'Box' means garage and such in French, German and Italian. Maybe the term was adopted to English F1 lingo from one of those.

in France they're ravitaillements

#4433 Tiakumosan

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Posted 27 April 2019 - 13:57

Garagem in portuguese.

#4434 milestone 11

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Posted 27 April 2019 - 13:59

Ok thanks. In Spanish too.

In spanish, a pit is a pozo.

#4435 PayasYouRace

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Posted 27 April 2019 - 14:00

In spanish, a pit is a pozo.


A pit as in a hole in the ground. Not pits at a race track. Those are “boxes”.

#4436 milestone 11

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Posted 27 April 2019 - 14:05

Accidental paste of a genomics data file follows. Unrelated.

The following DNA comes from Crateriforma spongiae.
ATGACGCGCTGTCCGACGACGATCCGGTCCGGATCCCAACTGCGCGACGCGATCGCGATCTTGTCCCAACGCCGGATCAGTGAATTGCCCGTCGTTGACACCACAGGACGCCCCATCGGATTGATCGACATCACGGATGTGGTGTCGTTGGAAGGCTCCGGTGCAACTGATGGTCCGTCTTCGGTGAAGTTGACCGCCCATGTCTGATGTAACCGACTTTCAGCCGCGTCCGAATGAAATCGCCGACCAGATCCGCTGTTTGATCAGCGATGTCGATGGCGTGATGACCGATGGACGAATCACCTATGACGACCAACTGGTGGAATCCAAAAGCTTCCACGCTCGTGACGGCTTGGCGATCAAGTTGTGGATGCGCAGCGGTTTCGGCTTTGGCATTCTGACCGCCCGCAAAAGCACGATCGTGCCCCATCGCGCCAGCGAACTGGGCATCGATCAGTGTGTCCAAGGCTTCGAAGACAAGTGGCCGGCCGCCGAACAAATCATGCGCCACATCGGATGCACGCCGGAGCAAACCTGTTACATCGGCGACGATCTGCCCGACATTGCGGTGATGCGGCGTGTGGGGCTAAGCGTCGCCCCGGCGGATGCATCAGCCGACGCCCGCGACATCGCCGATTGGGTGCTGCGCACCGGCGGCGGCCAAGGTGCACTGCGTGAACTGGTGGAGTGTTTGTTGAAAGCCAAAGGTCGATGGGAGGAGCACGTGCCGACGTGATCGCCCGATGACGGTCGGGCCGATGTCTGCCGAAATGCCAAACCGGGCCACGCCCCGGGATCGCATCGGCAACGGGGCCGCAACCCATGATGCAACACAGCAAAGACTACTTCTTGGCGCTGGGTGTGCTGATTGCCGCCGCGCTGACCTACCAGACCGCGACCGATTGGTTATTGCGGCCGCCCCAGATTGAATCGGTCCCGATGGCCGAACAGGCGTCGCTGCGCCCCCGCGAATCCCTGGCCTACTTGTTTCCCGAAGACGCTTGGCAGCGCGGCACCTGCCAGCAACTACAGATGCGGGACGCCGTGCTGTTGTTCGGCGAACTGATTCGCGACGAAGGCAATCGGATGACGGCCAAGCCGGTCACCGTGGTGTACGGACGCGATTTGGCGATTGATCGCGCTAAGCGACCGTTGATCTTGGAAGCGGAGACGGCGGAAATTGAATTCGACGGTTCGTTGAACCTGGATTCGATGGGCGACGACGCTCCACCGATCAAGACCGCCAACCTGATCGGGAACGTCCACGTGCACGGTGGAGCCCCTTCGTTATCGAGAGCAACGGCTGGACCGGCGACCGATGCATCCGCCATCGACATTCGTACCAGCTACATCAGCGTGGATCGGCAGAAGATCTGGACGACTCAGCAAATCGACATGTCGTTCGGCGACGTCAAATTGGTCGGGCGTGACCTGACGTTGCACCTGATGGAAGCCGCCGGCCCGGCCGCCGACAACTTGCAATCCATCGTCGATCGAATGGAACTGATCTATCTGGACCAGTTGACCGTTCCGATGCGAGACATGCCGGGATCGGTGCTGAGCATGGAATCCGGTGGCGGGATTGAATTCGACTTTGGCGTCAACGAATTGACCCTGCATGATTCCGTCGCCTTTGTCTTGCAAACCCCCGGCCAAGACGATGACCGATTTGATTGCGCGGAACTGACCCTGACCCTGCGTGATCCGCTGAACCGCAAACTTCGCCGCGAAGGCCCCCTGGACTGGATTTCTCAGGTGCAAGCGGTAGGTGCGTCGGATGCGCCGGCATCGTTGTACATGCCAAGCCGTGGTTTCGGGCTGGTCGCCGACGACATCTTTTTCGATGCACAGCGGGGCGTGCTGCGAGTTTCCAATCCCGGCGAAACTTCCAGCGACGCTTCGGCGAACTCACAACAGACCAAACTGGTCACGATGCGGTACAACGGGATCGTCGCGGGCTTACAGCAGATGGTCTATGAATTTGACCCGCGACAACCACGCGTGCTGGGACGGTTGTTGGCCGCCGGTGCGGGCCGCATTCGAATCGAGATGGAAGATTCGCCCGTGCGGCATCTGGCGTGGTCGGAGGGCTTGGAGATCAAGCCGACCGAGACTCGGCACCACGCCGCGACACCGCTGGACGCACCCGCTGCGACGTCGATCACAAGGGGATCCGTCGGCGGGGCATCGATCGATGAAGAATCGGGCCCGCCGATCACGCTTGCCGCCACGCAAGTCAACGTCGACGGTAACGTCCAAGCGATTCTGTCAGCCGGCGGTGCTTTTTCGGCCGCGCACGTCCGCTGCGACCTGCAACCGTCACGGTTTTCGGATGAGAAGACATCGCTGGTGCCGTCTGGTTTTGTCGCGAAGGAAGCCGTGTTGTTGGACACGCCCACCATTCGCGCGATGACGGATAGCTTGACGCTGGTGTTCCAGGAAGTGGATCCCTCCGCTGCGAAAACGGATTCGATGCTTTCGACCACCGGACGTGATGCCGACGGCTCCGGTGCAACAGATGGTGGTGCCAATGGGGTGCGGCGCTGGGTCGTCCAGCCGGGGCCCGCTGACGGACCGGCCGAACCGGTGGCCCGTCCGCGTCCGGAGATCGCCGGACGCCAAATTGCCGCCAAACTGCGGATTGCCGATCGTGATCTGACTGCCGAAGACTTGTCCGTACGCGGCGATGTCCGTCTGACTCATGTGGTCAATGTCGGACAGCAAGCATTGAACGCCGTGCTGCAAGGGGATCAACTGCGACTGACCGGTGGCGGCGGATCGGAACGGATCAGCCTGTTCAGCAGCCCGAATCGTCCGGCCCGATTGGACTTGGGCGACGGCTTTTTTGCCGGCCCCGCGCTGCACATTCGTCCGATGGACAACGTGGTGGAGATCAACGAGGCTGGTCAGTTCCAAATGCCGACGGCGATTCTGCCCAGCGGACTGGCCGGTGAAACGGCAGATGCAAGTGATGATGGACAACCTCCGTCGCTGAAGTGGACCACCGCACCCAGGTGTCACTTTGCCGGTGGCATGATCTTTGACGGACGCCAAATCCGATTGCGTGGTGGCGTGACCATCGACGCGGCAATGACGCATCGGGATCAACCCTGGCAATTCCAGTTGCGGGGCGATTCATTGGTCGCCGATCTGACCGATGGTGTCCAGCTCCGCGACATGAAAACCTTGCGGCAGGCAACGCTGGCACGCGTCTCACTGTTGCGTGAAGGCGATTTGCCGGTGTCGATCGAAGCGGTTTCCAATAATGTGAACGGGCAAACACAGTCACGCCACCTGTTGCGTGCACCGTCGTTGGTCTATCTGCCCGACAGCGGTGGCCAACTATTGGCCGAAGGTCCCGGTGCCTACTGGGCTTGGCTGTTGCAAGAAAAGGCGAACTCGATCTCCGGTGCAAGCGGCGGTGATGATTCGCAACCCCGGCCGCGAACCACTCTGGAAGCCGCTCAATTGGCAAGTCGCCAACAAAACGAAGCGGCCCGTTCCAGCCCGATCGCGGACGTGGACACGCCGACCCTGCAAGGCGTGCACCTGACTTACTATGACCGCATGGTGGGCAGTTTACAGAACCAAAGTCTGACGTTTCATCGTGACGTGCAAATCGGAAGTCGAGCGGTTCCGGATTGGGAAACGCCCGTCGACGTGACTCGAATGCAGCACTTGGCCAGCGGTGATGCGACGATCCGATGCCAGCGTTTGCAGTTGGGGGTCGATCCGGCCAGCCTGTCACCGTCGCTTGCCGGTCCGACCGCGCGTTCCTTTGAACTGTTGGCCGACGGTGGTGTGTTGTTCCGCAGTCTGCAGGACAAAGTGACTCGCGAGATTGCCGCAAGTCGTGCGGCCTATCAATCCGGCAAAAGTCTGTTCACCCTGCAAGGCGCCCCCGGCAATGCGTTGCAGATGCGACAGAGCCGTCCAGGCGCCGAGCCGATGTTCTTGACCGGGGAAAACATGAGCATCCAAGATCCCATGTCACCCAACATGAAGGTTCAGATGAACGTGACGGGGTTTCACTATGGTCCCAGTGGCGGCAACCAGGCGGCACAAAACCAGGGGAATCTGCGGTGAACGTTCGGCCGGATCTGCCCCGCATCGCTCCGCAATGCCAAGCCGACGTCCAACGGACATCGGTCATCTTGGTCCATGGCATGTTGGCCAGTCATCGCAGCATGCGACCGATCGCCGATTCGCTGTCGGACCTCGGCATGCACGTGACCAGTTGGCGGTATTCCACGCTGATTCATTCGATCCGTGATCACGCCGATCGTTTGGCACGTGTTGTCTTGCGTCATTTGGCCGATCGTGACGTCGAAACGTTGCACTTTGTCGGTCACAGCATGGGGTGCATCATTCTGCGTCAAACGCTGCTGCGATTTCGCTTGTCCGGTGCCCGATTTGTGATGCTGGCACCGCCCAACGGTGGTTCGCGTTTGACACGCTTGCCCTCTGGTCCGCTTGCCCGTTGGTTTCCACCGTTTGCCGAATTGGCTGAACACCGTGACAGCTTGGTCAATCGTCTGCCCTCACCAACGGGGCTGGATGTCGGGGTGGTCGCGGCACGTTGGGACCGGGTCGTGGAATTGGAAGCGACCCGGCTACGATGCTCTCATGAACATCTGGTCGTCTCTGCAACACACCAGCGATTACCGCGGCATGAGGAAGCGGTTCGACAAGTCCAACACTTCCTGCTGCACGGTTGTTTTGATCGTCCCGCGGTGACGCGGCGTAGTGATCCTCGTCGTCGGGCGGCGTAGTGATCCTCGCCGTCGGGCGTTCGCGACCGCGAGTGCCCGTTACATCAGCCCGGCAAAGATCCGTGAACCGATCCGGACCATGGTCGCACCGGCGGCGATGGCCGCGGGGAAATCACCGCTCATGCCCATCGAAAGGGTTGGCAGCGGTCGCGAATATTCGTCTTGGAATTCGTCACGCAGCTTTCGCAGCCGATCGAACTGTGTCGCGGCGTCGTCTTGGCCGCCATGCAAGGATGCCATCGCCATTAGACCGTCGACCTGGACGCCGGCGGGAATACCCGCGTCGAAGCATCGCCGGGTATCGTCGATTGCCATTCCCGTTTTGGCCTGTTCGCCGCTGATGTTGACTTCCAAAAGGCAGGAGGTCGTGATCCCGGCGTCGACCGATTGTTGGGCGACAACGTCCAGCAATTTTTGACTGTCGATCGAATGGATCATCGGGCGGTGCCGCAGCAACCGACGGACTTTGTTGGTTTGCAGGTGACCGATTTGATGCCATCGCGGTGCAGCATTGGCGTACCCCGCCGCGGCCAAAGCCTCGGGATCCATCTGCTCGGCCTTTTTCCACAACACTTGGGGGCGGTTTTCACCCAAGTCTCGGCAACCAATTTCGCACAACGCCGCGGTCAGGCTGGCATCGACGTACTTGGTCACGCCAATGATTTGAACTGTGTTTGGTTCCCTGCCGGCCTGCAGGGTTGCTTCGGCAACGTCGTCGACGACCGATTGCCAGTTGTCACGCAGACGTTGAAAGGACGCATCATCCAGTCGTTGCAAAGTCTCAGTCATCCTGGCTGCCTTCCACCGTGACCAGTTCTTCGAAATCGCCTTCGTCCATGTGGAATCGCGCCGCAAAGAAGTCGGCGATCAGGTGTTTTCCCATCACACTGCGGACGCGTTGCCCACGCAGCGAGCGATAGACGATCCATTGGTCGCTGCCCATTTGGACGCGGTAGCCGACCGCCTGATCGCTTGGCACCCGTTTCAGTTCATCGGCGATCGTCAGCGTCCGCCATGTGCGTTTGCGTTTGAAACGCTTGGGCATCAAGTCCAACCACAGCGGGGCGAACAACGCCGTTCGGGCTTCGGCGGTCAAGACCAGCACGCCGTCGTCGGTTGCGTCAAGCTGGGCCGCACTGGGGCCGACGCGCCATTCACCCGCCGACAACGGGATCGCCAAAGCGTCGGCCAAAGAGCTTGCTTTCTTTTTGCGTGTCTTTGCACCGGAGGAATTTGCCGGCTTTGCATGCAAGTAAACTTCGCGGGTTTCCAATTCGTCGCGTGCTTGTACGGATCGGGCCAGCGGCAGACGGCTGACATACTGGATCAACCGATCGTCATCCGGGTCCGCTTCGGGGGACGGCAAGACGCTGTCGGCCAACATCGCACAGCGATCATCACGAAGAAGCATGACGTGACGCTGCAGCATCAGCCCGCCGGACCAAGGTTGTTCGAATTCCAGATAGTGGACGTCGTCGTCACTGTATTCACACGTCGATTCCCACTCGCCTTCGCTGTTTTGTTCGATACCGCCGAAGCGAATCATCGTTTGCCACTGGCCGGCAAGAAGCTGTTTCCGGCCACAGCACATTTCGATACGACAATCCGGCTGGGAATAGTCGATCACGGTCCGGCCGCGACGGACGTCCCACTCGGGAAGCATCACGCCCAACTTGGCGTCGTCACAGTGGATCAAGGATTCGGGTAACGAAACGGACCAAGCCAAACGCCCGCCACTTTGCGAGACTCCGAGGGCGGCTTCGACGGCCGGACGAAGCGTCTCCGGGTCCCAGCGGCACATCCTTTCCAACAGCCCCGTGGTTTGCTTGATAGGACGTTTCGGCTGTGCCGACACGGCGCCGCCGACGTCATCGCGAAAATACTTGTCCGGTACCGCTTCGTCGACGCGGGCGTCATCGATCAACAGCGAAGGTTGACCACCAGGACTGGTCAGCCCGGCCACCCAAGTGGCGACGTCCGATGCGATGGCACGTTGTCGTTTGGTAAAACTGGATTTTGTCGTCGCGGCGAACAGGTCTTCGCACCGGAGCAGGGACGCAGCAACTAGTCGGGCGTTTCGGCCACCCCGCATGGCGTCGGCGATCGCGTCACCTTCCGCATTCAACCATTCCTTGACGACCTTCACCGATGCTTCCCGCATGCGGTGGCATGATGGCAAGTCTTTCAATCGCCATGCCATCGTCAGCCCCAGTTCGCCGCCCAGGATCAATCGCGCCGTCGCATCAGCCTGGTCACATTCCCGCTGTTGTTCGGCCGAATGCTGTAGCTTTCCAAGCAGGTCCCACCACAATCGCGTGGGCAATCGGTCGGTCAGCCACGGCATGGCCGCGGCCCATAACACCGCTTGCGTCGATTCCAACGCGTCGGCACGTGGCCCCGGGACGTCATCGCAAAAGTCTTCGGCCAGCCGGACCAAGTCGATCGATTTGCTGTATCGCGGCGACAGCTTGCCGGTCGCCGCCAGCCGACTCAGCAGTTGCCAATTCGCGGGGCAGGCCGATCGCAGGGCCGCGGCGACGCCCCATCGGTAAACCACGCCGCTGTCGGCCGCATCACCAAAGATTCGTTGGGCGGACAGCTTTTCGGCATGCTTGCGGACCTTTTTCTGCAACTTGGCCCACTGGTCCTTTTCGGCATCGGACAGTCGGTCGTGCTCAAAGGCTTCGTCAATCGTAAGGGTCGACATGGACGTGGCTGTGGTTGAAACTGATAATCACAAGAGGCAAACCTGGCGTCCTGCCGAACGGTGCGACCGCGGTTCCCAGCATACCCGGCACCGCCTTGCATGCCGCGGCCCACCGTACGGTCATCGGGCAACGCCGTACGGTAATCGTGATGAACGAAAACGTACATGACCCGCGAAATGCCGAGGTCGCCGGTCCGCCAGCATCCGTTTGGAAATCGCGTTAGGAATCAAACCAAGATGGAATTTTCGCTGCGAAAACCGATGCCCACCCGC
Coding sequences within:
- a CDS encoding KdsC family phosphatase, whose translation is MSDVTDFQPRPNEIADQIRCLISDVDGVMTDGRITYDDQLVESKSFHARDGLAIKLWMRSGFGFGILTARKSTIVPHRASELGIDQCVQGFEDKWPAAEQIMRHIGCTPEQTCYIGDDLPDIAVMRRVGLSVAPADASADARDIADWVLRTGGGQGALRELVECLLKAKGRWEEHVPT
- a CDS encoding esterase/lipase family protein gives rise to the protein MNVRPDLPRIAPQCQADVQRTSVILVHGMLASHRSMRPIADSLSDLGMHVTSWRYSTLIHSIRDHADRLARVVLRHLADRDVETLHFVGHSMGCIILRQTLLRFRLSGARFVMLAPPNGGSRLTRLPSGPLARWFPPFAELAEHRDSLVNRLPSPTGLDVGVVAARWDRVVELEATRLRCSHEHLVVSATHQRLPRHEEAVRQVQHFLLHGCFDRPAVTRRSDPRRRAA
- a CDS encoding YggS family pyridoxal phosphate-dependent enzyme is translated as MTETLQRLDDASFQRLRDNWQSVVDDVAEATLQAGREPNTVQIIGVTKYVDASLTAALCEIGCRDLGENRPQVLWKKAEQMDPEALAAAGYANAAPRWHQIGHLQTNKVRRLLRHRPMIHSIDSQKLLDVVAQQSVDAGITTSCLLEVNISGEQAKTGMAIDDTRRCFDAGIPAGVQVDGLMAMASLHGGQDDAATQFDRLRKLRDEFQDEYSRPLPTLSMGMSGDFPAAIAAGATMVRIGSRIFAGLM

A pit as in a hole in the ground. Not pits at a race track. Those are “boxes”.


No, that's foro. A pozo de taller is a garage workshop.

#4437 PayasYouRace

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Posted 27 April 2019 - 14:16

No, that's foro. A pozo de taller is a garage workshop.


Pretty sure a pozo is a well (as in, where you pull water up from). But that’s my point again. There’s a word for it in a not racing context, and yet, “boxes” at a race track.

However maybe we’re getting somewhere now. That’s two languages where you repair your cars at a racetrack, not at a garage, but in some sort of hole in the ground, at least linguistically. Well it’s likely that comes from inspection pits which pre date cars and would originate in railway sheds. Perhaps that’s where some of these words come from because most racing terms come from horse racing but you generally don’t need a pit to inspect the underside of a horse.